She told Talking Points Memo in early December that she will reveal information about him when the time is right.

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Gingrich also was confronted over his extramarital affairs at a campaign rally late Thursday morning, asked by a man who called him a “very inspiring” candidate how he would explain his “lapses in judgment” to voters.

In that response, Gingrich emphasized his closeness to his daughters and the fact that he is a grandfather.

“I’ve been very open about my life,” he said. “I’ve been very open about the mistakes that I have made. I was very open about needing to go to God for forgiveness and seeking reconciliation. Callista and I have a wonderful relationship, we are very close to our two daughters and their husbands. We’re very close to our two grandchildren, Maggie and Robert.”

The former Speaker did get some good news earlier in the day when Rick Perry endorsed him after exiting the GOP race.

“Newt is not perfect, but who among us is?” the Texas governor said.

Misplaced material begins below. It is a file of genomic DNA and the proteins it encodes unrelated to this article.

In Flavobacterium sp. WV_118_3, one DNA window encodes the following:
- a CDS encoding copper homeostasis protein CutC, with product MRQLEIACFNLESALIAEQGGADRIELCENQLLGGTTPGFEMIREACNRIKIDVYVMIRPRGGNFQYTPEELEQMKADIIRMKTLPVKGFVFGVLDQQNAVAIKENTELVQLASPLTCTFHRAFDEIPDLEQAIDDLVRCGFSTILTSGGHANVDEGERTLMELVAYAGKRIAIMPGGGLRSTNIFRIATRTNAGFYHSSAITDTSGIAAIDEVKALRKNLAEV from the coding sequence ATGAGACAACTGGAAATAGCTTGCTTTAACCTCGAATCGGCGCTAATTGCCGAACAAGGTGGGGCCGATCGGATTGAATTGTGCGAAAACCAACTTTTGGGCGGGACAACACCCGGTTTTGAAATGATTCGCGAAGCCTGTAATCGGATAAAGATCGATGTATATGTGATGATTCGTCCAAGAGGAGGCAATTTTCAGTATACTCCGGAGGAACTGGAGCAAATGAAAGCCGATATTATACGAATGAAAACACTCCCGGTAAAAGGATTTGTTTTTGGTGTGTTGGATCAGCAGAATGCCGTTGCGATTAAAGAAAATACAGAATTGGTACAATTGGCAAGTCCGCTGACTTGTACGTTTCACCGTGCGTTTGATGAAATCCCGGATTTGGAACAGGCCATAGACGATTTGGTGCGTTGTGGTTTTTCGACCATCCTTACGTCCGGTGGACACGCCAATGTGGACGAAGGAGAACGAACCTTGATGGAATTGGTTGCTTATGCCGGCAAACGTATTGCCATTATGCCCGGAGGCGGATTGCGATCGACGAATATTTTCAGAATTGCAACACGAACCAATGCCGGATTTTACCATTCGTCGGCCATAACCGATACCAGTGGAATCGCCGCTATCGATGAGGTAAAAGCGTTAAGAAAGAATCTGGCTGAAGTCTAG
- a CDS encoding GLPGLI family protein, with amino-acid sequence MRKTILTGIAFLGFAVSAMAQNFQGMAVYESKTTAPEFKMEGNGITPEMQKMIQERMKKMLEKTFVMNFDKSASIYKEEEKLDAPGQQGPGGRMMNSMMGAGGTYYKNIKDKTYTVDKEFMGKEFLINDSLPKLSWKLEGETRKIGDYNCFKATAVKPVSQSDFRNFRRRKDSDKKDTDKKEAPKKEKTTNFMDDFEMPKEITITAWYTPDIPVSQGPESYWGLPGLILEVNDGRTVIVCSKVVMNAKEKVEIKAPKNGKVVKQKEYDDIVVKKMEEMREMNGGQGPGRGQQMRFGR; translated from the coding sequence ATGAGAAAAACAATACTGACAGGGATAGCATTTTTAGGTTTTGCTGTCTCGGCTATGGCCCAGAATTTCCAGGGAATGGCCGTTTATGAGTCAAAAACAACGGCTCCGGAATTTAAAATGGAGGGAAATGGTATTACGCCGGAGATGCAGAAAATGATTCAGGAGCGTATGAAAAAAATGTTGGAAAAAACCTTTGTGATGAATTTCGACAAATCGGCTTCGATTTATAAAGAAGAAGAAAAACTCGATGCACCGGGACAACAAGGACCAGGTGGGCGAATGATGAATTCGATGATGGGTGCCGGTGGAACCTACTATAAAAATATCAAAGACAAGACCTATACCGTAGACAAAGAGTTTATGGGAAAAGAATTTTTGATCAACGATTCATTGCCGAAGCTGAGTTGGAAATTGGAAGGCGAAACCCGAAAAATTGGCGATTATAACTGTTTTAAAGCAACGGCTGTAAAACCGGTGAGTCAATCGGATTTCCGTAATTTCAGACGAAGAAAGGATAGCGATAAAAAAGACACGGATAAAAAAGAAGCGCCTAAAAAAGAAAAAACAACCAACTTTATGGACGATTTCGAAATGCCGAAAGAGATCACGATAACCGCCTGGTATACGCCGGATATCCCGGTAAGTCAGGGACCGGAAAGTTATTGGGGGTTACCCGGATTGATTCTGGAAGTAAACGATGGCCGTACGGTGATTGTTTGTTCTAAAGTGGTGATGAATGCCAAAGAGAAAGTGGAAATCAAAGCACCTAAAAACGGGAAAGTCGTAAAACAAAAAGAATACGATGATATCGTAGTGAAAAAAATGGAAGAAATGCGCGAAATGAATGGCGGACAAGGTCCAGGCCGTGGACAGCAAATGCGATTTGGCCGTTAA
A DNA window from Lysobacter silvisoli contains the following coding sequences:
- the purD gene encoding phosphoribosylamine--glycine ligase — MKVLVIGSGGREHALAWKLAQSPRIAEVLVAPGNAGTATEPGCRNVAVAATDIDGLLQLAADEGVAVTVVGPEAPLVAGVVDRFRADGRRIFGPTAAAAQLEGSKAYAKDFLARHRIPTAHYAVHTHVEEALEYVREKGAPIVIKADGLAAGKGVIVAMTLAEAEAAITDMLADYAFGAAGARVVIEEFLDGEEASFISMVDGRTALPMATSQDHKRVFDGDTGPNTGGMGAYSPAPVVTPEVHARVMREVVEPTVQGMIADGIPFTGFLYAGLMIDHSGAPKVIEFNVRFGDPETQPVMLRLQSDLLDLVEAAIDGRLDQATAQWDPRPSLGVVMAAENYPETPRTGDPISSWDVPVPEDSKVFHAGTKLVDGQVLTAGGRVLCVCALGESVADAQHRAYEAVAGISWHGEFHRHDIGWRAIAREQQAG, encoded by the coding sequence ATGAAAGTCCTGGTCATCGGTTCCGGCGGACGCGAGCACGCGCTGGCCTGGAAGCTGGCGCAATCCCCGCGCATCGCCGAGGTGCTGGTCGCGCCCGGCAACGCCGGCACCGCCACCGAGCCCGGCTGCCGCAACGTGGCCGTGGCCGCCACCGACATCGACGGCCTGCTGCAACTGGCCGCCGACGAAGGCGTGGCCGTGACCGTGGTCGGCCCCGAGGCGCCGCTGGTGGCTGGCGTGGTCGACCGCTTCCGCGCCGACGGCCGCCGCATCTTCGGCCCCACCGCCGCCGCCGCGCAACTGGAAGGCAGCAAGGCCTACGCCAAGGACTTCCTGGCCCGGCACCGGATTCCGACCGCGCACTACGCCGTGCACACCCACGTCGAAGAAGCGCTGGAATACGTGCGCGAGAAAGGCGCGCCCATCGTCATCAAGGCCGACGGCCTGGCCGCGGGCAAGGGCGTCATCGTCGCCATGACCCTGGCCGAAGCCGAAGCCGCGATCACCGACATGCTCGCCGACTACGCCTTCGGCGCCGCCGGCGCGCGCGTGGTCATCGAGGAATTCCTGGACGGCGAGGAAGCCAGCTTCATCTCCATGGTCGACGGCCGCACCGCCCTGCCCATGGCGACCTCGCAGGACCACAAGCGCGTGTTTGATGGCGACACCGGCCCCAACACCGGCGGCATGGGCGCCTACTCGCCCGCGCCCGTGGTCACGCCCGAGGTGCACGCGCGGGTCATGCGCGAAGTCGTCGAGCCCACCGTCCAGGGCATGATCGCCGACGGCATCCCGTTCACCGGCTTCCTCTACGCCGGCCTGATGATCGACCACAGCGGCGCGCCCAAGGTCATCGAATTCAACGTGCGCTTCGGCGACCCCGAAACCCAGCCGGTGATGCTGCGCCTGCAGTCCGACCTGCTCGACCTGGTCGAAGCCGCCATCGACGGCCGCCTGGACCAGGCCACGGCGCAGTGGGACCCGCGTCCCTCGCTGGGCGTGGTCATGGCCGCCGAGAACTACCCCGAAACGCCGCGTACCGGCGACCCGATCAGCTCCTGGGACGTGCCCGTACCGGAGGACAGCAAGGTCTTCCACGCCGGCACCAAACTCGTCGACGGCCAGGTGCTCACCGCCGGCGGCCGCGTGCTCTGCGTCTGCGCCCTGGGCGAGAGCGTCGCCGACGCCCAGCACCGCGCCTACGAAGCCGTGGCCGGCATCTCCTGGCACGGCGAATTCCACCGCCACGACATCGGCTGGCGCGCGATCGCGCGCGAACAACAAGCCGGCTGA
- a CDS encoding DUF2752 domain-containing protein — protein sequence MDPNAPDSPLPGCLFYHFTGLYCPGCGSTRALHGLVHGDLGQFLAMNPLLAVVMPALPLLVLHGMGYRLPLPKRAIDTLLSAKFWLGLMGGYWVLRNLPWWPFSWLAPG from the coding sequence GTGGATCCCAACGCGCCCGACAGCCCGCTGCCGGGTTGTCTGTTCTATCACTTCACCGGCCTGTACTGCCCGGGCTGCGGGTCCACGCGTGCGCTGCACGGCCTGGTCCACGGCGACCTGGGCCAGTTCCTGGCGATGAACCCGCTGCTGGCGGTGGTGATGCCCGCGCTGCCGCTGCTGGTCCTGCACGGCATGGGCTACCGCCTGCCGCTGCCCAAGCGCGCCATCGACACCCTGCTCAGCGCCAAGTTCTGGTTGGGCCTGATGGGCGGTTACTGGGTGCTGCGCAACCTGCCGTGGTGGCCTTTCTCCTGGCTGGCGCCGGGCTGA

At the beginning of the press availability Thursday, Gingrich touted his endorsement from Perry and said he feels confident he can win in South Carolina and become the eventual nominee.

“When this becomes a two-person race, then Romney has a huge problem because he’s too liberal for most Republican voters,” Gingrich said. “Gov. Perry helped today. We are going to do everything we can in the next 72 hours to win here, and I think we have a real chance to win.”

Gingrich also has called on Rick Santorum to exit the presidential race and endorse his candidacy.

— Jonathan Easley contributed.

This story was updated at 3:35 p.m.